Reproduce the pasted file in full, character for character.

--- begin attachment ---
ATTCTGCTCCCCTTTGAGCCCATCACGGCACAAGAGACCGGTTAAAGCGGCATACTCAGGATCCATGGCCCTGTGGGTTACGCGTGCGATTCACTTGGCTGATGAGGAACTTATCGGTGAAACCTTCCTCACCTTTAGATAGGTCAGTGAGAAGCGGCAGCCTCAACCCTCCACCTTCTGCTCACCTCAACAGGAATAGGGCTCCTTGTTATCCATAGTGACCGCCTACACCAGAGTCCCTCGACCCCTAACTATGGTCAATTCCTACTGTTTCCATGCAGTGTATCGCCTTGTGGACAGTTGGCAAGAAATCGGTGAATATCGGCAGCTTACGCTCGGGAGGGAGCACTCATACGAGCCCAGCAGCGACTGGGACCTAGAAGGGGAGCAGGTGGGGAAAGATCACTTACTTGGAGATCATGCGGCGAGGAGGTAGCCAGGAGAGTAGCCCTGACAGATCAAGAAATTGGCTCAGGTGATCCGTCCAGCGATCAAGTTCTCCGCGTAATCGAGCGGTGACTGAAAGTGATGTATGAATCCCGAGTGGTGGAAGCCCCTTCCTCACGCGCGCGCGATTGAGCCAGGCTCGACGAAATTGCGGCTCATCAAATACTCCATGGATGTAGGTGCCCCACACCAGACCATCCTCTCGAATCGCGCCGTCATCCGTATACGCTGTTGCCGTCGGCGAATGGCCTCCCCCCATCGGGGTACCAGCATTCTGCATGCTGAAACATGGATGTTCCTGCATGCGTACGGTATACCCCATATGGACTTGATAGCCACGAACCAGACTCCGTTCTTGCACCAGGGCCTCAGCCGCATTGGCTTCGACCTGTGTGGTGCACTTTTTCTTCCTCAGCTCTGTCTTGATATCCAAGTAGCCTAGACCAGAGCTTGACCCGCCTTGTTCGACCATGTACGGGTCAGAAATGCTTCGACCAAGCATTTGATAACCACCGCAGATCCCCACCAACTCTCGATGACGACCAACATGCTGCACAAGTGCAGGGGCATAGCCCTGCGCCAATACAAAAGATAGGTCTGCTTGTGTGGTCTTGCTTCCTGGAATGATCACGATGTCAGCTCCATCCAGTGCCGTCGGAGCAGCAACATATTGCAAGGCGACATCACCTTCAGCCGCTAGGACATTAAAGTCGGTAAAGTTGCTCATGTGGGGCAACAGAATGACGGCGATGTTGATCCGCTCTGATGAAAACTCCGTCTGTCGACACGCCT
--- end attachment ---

ATTCTGCTCCCCTTTGAGCCCATCACGGCACAAGAGACCGGTTAAAGCGGCATACTCAGGATCCATGGCCCTGTGGGTTACGCGTGCGATTCACTTGGCTGATGAGGAACTTATCGGTGAAACCTTCCTCACCTTTAGATAGGTCAGTGAGAAGCGGCAGCCTCAACCCTCCACCTTCTGCTCACCTCAACAGGAATAGGGCTCCTTGTTATCCATAGTGACCGCCTACACCAGAGTCCCTCGACCCCTAACTATGGTCAATTCCTACTGTTTCCATGCAGTGTATCGCCTTGTGGACAGTTGGCAAGAAATCGGTGAATATCGGCAGCTTACGCTCGGGAGGGAGCACTCATACGAGCCCAGCAGCGACTGGGACCTAGAAGGGGAGCAGGTGGGGAAAGATCACTTACTTGGAGATCATGCGGCGAGGAGGTAGCCAGGAGAGTAGCCCTGACAGATCAAGAAATTGGCTCAGGTGATCCGTCCAGCGATCAAGTTCTCCGCGTAATCGAGCGGTGACTGAAAGTGATGTATGAATCCCGAGTGGTGGAAGCCCCTTCCTCACGCGCGCGCGATTGAGCCAGGCTCGACGAAATTGCGGCTCATCAAATACTCCATGGATGTAGGTGCCCCACACCAGACCATCCTCTCGAATCGCGCCGTCATCCGTATACGCTGTTGCCGTCGGCGAATGGCCTCCCCCCATCGGGGTACCAGCATTCTGCATGCTGAAACATGGATGTTCCTGCATGCGTACGGTATACCCCATATGGACTTGATAGCCACGAACCAGACTCCGTTCTTGCACCAGGGCCTCAGCCGCATTGGCTTCGACCTGTGTGGTGCACTTTTTCTTCCTCAGCTCTGTCTTGATATCCAAGTAGCCTAGACCAGAGCTTGACCCGCCTTGTTCGACCATGTACGGGTCAGAAATGCTTCGACCAAGCATTTGATAACCACCGCAGATCCCCACCAACTCTCGATGACGACCAACATGCTGCACAAGTGCAGGGGCATAGCCCTGCGCCAATACAAAAGATAGGTCTGCTTGTGTGGTCTTGCTTCCTGGAATGATCACGATGTCAGCTCCATCCAGTGCCGTCGGAGCAGCAACATATTGCAAGGCGACATCACCTTCAGCCGCTAGGACATTAAAGTCGGTAAAGTTGCTCATGTGGGGCAACAGAATGACGGCGATGTTGATCCGCTCTGATGAAAACTCCGTCTGTCGACACGCCT